As we continue our journey together, we began our re-exploration on nurturing our inner compassionate voice by re-considering our relationship with the self critic and looking deeply into what this critic might have to teach us. Noting that sometimes that voice is an internalized voice from earlier in our lives and has ZERO redeeming value. But that often, there is a deeper intention on the part of the self-critical voice to serve us well, as misguided and outright painful as its methods may be. Fortunately for us, the self-compassionate voice also serves us and is something we can intentionally cultivate, even if this has been a part of our inner dialogue for many, many hears.
Over the coming weeks, we’ll play with new ways of motivating with ourselves in our daily life. Remembering that as we nurture and develop our compassionate voice (in tone, felt sense, and in words), we do so both for ourselves and others. For those among us who care for others — whether we’re clinicians, teachers, parents, children of aging parents, etc.) this pathway to self-kindness may most readily accessed with this in mind!
- 20-30 minutes of formal practice about 5x per week. Special emphasis: Soften the inclination to fulfill an obligation, be a better student, reduce stress, etc. If you still find yourself striving/ “shoulding” on yourself, try to recall the reason that you’re sitting: a chance to invite in what you are feeling and accept yourself as you are, rather than as a self-improvement project. Not so much “Project Me.” 🙂 Visiting/Re-visiting your practice makes imperfect pages to support you in going easy on yourself.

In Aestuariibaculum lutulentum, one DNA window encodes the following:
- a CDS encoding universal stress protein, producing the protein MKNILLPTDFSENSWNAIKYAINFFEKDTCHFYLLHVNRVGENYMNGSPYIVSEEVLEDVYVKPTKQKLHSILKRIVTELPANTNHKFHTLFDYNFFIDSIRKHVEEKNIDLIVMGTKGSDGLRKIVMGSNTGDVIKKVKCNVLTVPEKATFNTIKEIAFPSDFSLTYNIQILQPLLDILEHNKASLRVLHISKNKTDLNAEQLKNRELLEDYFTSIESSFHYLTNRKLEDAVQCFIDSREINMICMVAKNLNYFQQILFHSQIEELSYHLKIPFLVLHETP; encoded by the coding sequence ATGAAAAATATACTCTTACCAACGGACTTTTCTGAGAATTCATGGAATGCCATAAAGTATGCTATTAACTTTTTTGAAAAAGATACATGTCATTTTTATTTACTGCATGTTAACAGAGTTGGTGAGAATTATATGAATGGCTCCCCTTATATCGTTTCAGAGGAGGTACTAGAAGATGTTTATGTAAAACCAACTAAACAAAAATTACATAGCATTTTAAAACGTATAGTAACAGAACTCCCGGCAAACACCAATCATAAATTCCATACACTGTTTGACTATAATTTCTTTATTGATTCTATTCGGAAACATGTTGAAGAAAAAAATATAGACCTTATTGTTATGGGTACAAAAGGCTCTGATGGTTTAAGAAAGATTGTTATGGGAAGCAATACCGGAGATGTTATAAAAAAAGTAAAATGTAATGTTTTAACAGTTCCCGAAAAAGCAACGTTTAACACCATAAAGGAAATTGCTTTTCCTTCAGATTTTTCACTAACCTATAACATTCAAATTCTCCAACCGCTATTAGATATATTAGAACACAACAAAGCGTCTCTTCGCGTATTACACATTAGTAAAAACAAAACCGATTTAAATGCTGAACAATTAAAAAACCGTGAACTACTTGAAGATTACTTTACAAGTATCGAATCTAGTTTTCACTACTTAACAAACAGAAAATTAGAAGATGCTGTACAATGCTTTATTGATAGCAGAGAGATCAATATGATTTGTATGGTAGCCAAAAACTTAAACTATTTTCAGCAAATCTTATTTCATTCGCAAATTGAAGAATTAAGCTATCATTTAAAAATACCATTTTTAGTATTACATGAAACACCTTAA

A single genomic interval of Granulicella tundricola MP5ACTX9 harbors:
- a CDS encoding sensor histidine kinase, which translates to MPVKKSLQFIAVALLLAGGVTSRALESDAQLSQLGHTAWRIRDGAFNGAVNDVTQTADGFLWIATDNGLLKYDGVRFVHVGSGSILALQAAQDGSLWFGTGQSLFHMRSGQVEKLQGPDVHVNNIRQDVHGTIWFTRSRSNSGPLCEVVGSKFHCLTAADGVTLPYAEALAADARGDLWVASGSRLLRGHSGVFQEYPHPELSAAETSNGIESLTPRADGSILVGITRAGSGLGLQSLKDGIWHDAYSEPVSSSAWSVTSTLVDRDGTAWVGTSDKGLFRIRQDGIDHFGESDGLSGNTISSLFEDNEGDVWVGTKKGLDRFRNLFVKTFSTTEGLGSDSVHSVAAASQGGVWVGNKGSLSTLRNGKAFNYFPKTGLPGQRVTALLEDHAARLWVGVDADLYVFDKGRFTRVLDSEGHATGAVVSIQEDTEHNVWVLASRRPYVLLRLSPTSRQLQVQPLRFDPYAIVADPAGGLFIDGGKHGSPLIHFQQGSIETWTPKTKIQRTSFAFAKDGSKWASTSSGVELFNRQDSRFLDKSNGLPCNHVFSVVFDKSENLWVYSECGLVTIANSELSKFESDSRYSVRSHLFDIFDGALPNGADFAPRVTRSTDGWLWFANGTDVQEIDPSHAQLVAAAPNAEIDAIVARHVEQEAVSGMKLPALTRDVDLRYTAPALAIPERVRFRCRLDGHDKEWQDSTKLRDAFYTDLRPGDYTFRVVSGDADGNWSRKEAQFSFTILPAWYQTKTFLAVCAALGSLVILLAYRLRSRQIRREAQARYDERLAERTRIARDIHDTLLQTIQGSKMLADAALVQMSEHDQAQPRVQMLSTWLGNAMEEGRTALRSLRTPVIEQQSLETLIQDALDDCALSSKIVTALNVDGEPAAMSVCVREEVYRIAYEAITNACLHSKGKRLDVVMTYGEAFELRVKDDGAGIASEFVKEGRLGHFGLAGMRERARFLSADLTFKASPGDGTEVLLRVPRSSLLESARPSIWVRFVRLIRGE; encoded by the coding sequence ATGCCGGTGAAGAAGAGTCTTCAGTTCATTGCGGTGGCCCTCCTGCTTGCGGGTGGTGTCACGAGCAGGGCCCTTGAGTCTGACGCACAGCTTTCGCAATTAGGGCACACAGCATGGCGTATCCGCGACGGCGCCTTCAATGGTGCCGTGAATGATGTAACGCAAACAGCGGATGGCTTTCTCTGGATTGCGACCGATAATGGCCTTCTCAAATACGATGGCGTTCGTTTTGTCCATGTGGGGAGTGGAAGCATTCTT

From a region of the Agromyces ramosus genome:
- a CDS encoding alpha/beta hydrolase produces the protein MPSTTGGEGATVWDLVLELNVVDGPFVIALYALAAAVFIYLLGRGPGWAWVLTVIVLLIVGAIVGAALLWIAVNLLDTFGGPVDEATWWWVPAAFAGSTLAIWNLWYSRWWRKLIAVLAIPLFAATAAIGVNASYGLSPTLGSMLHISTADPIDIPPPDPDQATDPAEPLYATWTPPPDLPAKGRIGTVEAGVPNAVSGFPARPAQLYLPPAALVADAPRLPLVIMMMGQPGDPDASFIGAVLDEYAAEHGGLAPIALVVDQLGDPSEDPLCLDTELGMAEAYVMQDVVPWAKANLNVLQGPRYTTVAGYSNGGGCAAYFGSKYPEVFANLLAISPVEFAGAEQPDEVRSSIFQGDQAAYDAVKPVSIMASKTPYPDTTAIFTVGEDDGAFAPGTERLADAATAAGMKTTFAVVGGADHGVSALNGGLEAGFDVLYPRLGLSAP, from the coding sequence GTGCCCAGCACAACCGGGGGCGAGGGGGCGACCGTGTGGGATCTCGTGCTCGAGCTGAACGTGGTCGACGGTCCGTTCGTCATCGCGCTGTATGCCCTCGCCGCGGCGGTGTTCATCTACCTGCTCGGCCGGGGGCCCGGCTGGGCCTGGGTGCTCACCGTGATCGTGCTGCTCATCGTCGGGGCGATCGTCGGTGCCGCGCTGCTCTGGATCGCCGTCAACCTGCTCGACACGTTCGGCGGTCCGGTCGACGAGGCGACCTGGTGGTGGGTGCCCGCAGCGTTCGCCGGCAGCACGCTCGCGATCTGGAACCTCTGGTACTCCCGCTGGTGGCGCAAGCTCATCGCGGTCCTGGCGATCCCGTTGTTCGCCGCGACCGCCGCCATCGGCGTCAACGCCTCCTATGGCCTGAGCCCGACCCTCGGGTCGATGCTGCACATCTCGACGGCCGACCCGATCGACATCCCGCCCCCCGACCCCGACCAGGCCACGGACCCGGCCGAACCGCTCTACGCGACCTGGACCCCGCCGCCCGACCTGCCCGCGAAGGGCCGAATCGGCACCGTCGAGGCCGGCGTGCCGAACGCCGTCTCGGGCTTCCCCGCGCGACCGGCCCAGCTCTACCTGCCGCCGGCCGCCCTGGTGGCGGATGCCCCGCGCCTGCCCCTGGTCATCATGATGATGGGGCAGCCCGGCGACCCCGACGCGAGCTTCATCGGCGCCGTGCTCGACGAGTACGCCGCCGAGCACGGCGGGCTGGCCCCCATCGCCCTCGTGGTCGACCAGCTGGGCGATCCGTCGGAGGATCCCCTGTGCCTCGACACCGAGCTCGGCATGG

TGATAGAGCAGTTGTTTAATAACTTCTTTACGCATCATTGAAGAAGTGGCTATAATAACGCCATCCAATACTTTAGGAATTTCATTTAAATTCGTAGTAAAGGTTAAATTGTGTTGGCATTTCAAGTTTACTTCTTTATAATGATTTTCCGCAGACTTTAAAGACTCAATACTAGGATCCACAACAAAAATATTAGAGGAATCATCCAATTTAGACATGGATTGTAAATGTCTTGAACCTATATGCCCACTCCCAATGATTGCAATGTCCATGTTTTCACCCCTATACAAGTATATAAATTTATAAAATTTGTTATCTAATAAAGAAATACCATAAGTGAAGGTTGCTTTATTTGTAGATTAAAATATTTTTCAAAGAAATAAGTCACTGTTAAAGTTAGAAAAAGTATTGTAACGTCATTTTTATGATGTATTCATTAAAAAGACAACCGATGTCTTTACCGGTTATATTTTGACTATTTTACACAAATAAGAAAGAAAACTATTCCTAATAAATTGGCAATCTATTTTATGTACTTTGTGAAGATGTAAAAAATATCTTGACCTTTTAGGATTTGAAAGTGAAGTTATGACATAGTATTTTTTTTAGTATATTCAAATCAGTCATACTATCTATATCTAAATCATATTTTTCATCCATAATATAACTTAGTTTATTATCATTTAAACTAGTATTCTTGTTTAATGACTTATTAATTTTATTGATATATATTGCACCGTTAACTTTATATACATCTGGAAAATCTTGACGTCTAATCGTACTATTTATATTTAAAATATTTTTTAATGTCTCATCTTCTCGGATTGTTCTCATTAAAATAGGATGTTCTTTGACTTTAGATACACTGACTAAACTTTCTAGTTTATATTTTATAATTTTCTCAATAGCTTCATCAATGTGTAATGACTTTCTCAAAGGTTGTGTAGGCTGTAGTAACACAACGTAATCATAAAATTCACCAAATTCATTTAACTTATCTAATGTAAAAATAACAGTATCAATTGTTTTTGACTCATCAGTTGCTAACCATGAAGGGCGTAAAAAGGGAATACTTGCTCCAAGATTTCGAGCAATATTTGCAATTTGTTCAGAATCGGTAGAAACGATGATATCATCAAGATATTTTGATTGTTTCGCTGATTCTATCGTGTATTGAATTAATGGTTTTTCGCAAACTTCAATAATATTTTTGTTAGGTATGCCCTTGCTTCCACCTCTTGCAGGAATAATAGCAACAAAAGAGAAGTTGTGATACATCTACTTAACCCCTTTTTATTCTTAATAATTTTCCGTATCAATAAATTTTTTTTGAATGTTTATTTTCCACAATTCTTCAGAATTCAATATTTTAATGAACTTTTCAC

- Continue weaving in LK for Ourselves in your formal meditation. Work with creating that inviting holding environment that Bill Morgan describes. Noticing how your LK phrases may wish to shift after a period of time.
- If meditation is feeling like a struggle, we encourage you to take a little breather and play with some of Bill Morgan’s meditations, freely available at his website and written about in Meditator’s Dilemma.
- Creative Invitation: Drawing your Compassionate Voice. Good news: you get to do this exercise with your non-dominant hand, so it’ll be easier to sidestep that judgement that can so often creep in. Please remember that it’s about what unfolds during the process, not the physical outcome of the process.
- Gilbert and Choden offer a different way of working with the self-critical voice in Mindful Compassion. If you wish to play with it, go to Exercise 17, pp 270 – 272. If you do not have the book on hand, you can read the exercise here.
- This week’s video recording: Password is “Motivating2018C3”